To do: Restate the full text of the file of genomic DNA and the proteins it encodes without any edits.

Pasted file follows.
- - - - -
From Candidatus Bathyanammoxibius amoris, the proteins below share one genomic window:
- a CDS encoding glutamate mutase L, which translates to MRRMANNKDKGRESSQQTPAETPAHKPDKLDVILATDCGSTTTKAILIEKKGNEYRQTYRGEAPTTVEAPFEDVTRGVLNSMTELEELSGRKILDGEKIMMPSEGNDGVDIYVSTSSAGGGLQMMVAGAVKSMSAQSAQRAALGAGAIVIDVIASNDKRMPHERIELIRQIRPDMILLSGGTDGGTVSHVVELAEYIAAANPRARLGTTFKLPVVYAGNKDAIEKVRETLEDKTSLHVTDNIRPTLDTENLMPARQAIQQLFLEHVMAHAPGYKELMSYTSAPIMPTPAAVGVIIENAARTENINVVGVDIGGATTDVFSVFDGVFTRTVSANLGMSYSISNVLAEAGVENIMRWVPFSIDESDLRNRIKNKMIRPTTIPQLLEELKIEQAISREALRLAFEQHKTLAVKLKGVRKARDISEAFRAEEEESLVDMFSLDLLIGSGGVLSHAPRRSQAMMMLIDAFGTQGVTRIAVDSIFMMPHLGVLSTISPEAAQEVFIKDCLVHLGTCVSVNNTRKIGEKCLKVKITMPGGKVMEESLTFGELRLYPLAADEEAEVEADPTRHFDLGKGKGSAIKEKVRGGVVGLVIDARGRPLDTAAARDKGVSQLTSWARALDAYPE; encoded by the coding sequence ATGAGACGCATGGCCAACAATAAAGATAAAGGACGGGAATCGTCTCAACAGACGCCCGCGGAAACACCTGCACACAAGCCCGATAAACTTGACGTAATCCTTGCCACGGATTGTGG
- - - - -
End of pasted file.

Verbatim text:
From Candidatus Bathyanammoxibius amoris, the proteins below share one genomic window:
- a CDS encoding glutamate mutase L, which translates to MRRMANNKDKGRESSQQTPAETPAHKPDKLDVILATDCGSTTTKAILIEKKGNEYRQTYRGEAPTTVEAPFEDVTRGVLNSMTELEELSGRKILDGEKIMMPSEGNDGVDIYVSTSSAGGGLQMMVAGAVKSMSAQSAQRAALGAGAIVIDVIASNDKRMPHERIELIRQIRPDMILLSGGTDGGTVSHVVELAEYIAAANPRARLGTTFKLPVVYAGNKDAIEKVRETLEDKTSLHVTDNIRPTLDTENLMPARQAIQQLFLEHVMAHAPGYKELMSYTSAPIMPTPAAVGVIIENAARTENINVVGVDIGGATTDVFSVFDGVFTRTVSANLGMSYSISNVLAEAGVENIMRWVPFSIDESDLRNRIKNKMIRPTTIPQLLEELKIEQAISREALRLAFEQHKTLAVKLKGVRKARDISEAFRAEEEESLVDMFSLDLLIGSGGVLSHAPRRSQAMMMLIDAFGTQGVTRIAVDSIFMMPHLGVLSTISPEAAQEVFIKDCLVHLGTCVSVNNTRKIGEKCLKVKITMPGGKVMEESLTFGELRLYPLAADEEAEVEADPTRHFDLGKGKGSAIKEKVRGGVVGLVIDARGRPLDTAAARDKGVSQLTSWARALDAYPE; encoded by the coding sequence ATGAGACGCATGGCCAACAATAAAGATAAAGGACGGGAATCGTCTCAACAGACGCCCGCGGAAACACCTGCACACAAGCCCGATAAACTTGACGTAATCCTTGCCACGGATTGTGG